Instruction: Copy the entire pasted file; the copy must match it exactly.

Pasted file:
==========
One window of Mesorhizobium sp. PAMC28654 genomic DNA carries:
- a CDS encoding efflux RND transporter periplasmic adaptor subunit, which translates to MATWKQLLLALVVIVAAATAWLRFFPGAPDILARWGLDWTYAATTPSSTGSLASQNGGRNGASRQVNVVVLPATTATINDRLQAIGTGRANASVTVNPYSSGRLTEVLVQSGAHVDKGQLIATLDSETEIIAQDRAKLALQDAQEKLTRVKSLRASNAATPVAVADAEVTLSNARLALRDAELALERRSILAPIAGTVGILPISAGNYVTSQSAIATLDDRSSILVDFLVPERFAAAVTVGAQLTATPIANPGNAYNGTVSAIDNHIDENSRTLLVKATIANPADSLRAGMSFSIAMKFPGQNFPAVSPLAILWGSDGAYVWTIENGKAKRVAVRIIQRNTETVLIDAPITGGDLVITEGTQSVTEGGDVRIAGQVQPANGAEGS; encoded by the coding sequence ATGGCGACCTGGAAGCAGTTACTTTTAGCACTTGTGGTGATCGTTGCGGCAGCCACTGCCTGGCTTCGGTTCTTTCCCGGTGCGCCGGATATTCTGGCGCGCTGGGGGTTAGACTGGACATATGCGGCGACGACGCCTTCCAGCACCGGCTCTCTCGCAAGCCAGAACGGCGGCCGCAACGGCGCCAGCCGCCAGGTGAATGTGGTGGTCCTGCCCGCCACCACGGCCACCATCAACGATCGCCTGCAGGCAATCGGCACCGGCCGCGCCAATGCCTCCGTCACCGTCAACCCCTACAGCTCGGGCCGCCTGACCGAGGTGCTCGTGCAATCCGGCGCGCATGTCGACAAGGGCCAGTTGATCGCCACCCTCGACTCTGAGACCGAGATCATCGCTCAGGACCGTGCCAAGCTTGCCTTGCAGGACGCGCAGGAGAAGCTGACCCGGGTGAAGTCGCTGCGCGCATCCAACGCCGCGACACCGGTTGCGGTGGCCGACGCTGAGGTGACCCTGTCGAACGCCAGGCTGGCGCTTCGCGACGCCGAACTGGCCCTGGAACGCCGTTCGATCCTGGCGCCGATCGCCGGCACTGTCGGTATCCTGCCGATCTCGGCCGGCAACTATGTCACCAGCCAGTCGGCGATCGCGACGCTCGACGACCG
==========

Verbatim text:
One window of Mesorhizobium sp. PAMC28654 genomic DNA carries:
- a CDS encoding efflux RND transporter periplasmic adaptor subunit, which translates to MATWKQLLLALVVIVAAATAWLRFFPGAPDILARWGLDWTYAATTPSSTGSLASQNGGRNGASRQVNVVVLPATTATINDRLQAIGTGRANASVTVNPYSSGRLTEVLVQSGAHVDKGQLIATLDSETEIIAQDRAKLALQDAQEKLTRVKSLRASNAATPVAVADAEVTLSNARLALRDAELALERRSILAPIAGTVGILPISAGNYVTSQSAIATLDDRSSILVDFLVPERFAAAVTVGAQLTATPIANPGNAYNGTVSAIDNHIDENSRTLLVKATIANPADSLRAGMSFSIAMKFPGQNFPAVSPLAILWGSDGAYVWTIENGKAKRVAVRIIQRNTETVLIDAPITGGDLVITEGTQSVTEGGDVRIAGQVQPANGAEGS; encoded by the coding sequence ATGGCGACCTGGAAGCAGTTACTTTTAGCACTTGTGGTGATCGTTGCGGCAGCCACTGCCTGGCTTCGGTTCTTTCCCGGTGCGCCGGATATTCTGGCGCGCTGGGGGTTAGACTGGACATATGCGGCGACGACGCCTTCCAGCACCGGCTCTCTCGCAAGCCAGAACGGCGGCCGCAACGGCGCCAGCCGCCAGGTGAATGTGGTGGTCCTGCCCGCCACCACGGCCACCATCAACGATCGCCTGCAGGCAATCGGCACCGGCCGCGCCAATGCCTCCGTCACCGTCAACCCCTACAGCTCGGGCCGCCTGACCGAGGTGCTCGTGCAATCCGGCGCGCATGTCGACAAGGGCCAGTTGATCGCCACCCTCGACTCTGAGACCGAGATCATCGCTCAGGACCGTGCCAAGCTTGCCTTGCAGGACGCGCAGGAGAAGCTGACCCGGGTGAAGTCGCTGCGCGCATCCAACGCCGCGACACCGGTTGCGGTGGCCGACGCTGAGGTGACCCTGTCGAACGCCAGGCTGGCGCTTCGCGACGCCGAACTGGCCCTGGAACGCCGTTCGATCCTGGCGCCGATCGCCGGCACTGTCGGTATCCTGCCGATCTCGGCCGGCAACTATGTCACCAGCCAGTCGGCGATCGCGACGCTCGACGACCG